Interviewing to See if a Candidate Shares Your Company's Core Values

Five questions to consider asking candidates in your company’s next interviews. A guide to interviewing for core values to separate the good from the great talent.

5 Questions to Determine Core Values

When Tony Hsieh, CEO of Zappos, was just out of college, he sold his first company to Microsoft for $265 million. But for him, the sale wasn’t about money—he was actually most concerned about the company culture he had created.

“I just didn’t look forward to going to the office. The passion and excitement were no longer there,” said Tony, in a New York Times interview. “So when I joined Zappos about a year later, I wanted to make sure that I didn’t make the same mistake.”

Since then, Tony has made culture the number one priority at Zappos, largely by hiring people who closely align with the 10 core values the company developed in its early stages, like “pursue growth and learning” and “create fun and a little weirdness.” To get there, his HR department developed questions that specifically screen for each of those values.

“We wanted to come up with [ten] committable core values, meaning that we would actually be willing to hire and fire people based on those values, regardless of their individual job performance,” says Tony.

That’s just one example of how companies are increasingly hiring for their core values—and the soft skills that exemplify those values.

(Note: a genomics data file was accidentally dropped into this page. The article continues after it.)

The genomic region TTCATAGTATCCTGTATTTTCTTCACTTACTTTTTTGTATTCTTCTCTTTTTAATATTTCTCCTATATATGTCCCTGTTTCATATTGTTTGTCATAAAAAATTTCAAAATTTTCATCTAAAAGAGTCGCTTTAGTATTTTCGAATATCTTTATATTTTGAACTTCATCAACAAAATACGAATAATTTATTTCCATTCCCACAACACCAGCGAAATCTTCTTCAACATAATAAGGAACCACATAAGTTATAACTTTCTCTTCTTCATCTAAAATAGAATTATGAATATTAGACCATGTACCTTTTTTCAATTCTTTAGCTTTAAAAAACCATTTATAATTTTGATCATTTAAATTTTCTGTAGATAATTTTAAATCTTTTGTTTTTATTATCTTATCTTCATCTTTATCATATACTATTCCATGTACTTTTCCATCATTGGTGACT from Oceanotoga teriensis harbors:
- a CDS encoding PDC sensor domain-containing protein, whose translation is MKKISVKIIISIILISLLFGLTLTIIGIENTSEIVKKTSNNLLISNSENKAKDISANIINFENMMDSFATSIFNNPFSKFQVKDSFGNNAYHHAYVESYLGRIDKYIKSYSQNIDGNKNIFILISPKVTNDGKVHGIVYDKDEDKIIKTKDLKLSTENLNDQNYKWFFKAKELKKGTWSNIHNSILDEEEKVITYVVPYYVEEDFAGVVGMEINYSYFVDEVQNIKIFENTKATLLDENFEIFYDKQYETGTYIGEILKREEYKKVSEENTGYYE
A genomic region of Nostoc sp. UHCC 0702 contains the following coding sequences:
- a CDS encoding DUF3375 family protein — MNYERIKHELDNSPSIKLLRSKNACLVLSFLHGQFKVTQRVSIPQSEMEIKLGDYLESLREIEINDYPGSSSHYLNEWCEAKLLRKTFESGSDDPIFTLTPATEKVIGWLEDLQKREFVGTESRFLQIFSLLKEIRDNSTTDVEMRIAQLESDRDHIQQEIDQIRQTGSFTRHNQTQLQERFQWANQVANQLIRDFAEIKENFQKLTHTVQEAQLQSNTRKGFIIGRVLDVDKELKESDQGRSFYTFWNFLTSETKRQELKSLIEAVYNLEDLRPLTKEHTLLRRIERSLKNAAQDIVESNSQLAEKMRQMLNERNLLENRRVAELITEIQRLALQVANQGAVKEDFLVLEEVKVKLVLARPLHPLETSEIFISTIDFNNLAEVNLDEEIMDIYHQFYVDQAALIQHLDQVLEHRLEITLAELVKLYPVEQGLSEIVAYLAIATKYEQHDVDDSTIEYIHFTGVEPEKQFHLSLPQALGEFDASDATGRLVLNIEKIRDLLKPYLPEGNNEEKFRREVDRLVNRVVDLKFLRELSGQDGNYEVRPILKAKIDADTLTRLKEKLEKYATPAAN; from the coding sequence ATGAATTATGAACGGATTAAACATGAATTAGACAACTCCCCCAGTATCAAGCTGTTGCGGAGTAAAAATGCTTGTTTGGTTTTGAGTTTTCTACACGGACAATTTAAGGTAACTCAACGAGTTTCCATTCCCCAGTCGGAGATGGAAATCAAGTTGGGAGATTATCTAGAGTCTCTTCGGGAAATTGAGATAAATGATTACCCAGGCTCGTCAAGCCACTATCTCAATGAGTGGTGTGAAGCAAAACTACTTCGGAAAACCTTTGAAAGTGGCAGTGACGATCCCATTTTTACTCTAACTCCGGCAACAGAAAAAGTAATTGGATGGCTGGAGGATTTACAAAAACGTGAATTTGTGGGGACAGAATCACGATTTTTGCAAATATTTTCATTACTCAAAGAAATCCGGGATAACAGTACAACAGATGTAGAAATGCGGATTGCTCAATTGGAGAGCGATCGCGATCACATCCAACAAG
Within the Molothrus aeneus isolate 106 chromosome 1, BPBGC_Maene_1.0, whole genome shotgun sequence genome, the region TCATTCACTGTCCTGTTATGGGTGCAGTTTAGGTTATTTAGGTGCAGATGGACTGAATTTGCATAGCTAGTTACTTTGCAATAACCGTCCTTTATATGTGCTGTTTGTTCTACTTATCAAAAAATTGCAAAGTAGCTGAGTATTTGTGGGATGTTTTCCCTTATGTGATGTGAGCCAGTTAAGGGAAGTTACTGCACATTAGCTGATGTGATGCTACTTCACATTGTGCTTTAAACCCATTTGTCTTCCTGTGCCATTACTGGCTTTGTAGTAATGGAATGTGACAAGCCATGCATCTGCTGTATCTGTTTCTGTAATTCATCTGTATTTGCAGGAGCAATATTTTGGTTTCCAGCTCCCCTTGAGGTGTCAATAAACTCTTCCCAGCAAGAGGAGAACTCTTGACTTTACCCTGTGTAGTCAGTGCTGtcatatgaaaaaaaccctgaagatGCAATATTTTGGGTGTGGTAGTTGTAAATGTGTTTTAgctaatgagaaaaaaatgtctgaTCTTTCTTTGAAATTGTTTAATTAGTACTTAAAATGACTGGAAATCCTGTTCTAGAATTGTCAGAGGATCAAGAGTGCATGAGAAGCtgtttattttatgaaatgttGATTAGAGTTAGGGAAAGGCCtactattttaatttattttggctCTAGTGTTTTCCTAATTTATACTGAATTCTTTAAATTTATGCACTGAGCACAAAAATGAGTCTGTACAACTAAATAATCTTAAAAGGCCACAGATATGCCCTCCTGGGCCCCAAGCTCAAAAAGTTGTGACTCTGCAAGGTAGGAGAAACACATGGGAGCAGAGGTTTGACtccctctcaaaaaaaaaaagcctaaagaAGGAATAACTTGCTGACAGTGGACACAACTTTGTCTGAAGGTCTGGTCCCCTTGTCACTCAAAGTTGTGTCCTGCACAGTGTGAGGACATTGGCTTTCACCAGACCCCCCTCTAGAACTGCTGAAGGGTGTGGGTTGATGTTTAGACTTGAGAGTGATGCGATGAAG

Here are the type of questions five companies use to do just that:

1. “Tell me something you have taught yourself in the last six months.” 

Early in his career at Google, CEO Eric Schmidt realized that the best predictor of a candidate’s success wasn’t necessarily their pedigree or technical know-how. What mattered most was whether they possessed two hugely important soft skills: persistence and curiosity.

“The combination of persistence and curiosity is a very good predictor of employee success in a knowledge economy,” says Eric.

These skills happen to align nicely with some of Google’s core values—what they call their “ten things we know to be true”—including “there’s always more information out there” and “great just isn’t good enough.” When you can find a candidate with the right combination of soft skills and who also aligns with your culture and values, you’ve probably got a keeper.

Curiosity isn’t easy to gauge in an interview, but it’s definitely possible with the right questions and a little practice. To start with, try asking candidates about something they’ve recently taught themselves, or give them a pre-interview assignment with a research component, then have them talk through their process with you. Of course, you can also turn the interview on them, measuring their curiosity based on the kinds of questions they choose to ask you.

2. "One year from now, if you're part of the team at XYZ, how will you judge if your time here has been a success?"